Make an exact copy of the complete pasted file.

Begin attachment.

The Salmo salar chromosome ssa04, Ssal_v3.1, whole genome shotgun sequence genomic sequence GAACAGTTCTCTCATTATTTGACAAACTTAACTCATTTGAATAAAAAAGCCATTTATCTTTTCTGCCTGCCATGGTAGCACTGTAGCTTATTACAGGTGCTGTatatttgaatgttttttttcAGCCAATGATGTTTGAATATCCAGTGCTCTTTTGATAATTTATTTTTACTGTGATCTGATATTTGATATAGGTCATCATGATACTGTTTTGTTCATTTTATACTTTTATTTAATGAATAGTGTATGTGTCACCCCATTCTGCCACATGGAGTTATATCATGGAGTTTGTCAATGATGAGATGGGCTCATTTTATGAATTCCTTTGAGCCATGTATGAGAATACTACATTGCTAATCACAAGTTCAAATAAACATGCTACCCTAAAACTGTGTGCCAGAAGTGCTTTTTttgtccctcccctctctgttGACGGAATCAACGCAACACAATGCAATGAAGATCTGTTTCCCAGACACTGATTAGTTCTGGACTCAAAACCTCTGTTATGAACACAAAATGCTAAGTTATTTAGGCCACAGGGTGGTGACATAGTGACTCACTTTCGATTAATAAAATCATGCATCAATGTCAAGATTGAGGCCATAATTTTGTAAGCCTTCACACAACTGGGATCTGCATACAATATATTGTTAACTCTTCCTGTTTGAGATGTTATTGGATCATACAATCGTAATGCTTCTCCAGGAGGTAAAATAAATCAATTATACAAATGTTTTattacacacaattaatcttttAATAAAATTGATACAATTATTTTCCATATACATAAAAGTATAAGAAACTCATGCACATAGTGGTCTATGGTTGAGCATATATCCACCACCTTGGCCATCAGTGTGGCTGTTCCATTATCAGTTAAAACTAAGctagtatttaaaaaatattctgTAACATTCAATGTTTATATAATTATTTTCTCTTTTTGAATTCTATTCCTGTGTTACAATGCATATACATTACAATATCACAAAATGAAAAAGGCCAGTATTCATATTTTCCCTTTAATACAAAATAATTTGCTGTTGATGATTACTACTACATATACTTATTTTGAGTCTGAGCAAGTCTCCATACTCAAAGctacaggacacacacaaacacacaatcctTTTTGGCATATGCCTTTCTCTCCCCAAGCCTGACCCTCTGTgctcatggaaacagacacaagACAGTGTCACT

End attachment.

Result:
The Salmo salar chromosome ssa04, Ssal_v3.1, whole genome shotgun sequence genomic sequence GAACAGTTCTCTCATTATTTGACAAACTTAACTCATTTGAATAAAAAAGCCATTTATCTTTTCTGCCTGCCATGGTAGCACTGTAGCTTATTACAGGTGCTGTatatttgaatgttttttttcAGCCAATGATGTTTGAATATCCAGTGCTCTTTTGATAATTTATTTTTACTGTGATCTGATATTTGATATAGGTCATCATGATACTGTTTTGTTCATTTTATACTTTTATTTAATGAATAGTGTATGTGTCACCCCATTCTGCCACATGGAGTTATATCATGGAGTTTGTCAATGATGAGATGGGCTCATTTTATGAATTCCTTTGAGCCATGTATGAGAATACTACATTGCTAATCACAAGTTCAAATAAACATGCTACCCTAAAACTGTGTGCCAGAAGTGCTTTTTttgtccctcccctctctgttGACGGAATCAACGCAACACAATGCAATGAAGATCTGTTTCCCAGACACTGATTAGTTCTGGACTCAAAACCTCTGTTATGAACACAAAATGCTAAGTTATTTAGGCCACAGGGTGGTGACATAGTGACTCACTTTCGATTAATAAAATCATGCATCAATGTCAAGATTGAGGCCATAATTTTGTAAGCCTTCACACAACTGGGATCTGCATACAATATATTGTTAACTCTTCCTGTTTGAGATGTTATTGGATCATACAATCGTAATGCTTCTCCAGGAGGTAAAATAAATCAATTATACAAATGTTTTattacacacaattaatcttttAATAAAATTGATACAATTATTTTCCATATACATAAAAGTATAAGAAACTCATGCACATAGTGGTCTATGGTTGAGCATATATCCACCACCTTGGCCATCAGTGTGGCTGTTCCATTATCAGTTAAAACTAAGctagtatttaaaaaatattctgTAACATTCAATGTTTATATAATTATTTTCTCTTTTTGAATTCTATTCCTGTGTTACAATGCATATACATTACAATATCACAAAATGAAAAAGGCCAGTATTCATATTTTCCCTTTAATACAAAATAATTTGCTGTTGATGATTACTACTACATATACTTATTTTGAGTCTGAGCAAGTCTCCATACTCAAAGctacaggacacacacaaacacacaatcctTTTTGGCATATGCCTTTCTCTCCCCAAGCCTGACCCTCTGTgctcatggaaacagacacaagACAGTGTCACT